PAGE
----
Yoga for Cardiovascular Health


Sherezade works closely with high standard medical practitioners and trained as a Hatha Yoga Cardiac and Cancer Therapist in the US. Here she talks about how she developed a programme on Yoga for Cardiovascular Health. 

How did you get into teaching yoga for cardiovascular health and why is it important to you?

It was not until I stepped into the Cardiovascular Research environment that I realised that there are more subtle outcomes to pay attention to when we aim to achieve overall cardiac health. I remember been researching in diabetes and heart disease by then, and I was most passionate about learning more and more about the heart and its unique functions. Our research was grounded on the basics of how diabetes could damage the heart. However I started realising that despite the modern diagnostic techniques and the thorough clinical assessments, there was undoubtedly something more to pay attention to.

A year later, I decided to take a step further and incorporate with my patients what I already knew from my personal experience as a yoga practitioner. Prior to heir complex diagnostic tests, I used to encourage them to practice diaphragmatic breathing, pulse check with breath awareness, and to guide them through a visualization or body scan while they were inside an MRI or CTScan machine.

Most importantly I began my own mini-research study with interest in knowing why and how these patients developed a heart condition. Surprisingly, in a significantly high percentage the cause was much related to how they have dealt with their emotions, personality type, lifestyle, psychological support and purpose or meaning in life. Hence I realised that much of what I was learning in my yoga journey could be shared and appreciated by many people in real need of yoga practices.

Therefore, I actually started ‘teaching’ yoga for cardiovascular health in hospitals.

How can yoga practice directly positively impact on cardiovascular health? How can having knowledge of these conditions aid yoga teachers in their teaching?

It has been demonstrated by modern research that Yoga offers tremendous benefits for those living or at risk of developing heart disease. Yoga can be applied in many different areas within Cardiology, from one stream to the other, from prevention to cardiovascular rehabilitation or even palliative care. It has also been demonstrated that Yoga has the potential to modify major risk factors that contribute to the worsening or development of chronic conditions.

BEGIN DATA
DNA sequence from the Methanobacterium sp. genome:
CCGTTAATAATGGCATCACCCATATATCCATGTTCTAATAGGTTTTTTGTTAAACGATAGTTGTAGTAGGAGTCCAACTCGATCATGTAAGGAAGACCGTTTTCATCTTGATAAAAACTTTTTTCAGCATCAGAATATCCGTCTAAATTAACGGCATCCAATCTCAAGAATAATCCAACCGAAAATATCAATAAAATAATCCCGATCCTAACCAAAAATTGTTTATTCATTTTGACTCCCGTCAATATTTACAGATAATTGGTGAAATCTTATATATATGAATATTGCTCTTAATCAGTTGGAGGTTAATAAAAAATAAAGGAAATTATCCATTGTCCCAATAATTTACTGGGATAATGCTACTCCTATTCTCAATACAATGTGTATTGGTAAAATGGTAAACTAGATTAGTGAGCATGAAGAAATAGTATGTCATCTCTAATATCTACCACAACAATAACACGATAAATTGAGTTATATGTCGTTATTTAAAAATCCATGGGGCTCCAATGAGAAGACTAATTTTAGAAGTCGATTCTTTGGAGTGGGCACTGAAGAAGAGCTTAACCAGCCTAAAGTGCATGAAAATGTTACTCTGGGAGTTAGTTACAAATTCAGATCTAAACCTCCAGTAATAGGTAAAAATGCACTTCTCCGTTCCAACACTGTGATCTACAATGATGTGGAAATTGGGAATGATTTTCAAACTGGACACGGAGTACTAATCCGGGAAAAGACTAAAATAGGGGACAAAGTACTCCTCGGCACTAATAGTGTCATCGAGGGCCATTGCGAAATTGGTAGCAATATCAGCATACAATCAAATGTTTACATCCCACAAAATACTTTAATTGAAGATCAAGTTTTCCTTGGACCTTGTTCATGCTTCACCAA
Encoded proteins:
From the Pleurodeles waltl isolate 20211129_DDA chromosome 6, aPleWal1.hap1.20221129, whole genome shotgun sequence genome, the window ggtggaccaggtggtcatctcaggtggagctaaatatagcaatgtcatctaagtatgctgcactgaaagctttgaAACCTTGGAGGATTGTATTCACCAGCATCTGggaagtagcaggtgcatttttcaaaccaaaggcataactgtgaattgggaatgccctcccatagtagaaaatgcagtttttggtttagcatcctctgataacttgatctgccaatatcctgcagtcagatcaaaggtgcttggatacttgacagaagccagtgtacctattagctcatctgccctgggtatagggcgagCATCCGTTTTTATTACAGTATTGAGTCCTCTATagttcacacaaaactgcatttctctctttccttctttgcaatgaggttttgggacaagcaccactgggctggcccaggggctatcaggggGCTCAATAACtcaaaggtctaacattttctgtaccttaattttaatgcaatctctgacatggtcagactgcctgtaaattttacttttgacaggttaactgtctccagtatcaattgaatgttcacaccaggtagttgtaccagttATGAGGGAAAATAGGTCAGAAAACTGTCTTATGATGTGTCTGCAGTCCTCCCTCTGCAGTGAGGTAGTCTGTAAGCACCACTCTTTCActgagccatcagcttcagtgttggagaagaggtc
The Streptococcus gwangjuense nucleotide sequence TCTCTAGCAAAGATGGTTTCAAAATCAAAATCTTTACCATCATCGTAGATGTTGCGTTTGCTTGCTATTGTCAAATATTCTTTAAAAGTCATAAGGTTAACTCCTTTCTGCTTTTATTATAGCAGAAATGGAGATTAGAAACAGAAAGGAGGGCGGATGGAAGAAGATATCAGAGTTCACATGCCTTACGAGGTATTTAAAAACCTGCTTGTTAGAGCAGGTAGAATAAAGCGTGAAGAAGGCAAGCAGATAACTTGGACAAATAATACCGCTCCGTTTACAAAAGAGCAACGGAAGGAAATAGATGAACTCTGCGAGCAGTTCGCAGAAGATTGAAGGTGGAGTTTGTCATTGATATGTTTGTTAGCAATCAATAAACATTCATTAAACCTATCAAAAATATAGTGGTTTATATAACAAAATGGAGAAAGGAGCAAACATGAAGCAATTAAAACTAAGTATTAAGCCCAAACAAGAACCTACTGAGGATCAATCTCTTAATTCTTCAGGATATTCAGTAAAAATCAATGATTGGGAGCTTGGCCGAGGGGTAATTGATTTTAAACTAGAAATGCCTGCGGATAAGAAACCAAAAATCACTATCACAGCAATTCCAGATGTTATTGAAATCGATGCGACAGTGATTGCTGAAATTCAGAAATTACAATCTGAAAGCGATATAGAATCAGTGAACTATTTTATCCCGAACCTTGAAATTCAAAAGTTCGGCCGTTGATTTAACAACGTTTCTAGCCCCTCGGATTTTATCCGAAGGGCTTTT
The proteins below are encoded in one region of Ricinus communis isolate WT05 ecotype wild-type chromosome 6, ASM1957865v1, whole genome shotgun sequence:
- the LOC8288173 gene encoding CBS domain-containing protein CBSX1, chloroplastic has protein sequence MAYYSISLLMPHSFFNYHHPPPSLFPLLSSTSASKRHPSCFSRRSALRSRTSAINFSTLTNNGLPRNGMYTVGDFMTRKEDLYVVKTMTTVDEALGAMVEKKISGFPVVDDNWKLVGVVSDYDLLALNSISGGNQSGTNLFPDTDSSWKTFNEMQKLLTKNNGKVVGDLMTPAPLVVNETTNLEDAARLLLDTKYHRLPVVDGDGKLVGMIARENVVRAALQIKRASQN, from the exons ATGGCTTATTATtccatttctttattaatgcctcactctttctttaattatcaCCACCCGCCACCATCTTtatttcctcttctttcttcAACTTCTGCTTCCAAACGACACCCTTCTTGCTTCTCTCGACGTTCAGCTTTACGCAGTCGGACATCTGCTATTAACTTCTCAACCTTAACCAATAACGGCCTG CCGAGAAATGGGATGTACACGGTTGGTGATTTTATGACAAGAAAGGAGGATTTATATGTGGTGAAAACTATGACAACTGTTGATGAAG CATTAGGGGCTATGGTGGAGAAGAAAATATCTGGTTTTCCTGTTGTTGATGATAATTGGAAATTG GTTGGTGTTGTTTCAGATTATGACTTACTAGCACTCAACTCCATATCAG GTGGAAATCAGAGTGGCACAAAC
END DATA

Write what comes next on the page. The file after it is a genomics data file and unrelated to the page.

Moreover, cardiovascular disease is the leading cause of death and disability worldwide and currently the second main cause of death in the UK. There is still a significant lack of awareness predominantly with minor cardiovascular risk factors. These are unfortunately not seen as real threats for overall health and wellbeing, and this is where Yoga can play an important role.

Knowing that cardiovascular disease is a common condition, it is not a surprise to encounter someone in class who could potentially have one or more risk factors. For yoga teachers and therapists, having an understanding of how yoga impacts the entire cardiovascular system -especially the heart- from a physiological, emotional, and spiritual approach, will not only broaden their knowledge but it will ultimately offer the opportunity to work safely and efficiently offering clear and harmless instructions most suitable for this special population.

Since ancient times the heart has been seen as the most important organ in the body. In the Upanishads, the heart is constantly invoked as the secret place of the immortal soul or atman. According to these old scriptures, ‘whatever we see in the outside world and whatever cannot see in the outside world – all those things are inside our heart.’ They also mentioned that ‘the heart seems to be a greater mystery than the outer world and it holds all the mystery of things.’ Likewise important is how the Rig Veda recognises that the heart is the axis mundi between the microcosm and the macrocosm.

The heart is an amazing, powerful and tireless organ that, not only supplies blood to the body but it is also a delicate instrument that when not in tuned or healed, can lead us to misalignments in body and mind affecting our decisions and life choices.

Join Shere on Saturday 28th and Sunday 29th October 2017 for her special training on Yoga for Cardiovascular Health open to:

  • Yoga teachers and Yoga therapists
  • Healthcare professionals that would like to expand their knowledge in this area and with special interest in cardiology and cardiovascular health
  • Those affected by or recovering from (cardiac rehabilitation) cardiovascular disease that would like to know more about their condition, as well as the many possibilities they have to manage their own health through Yoga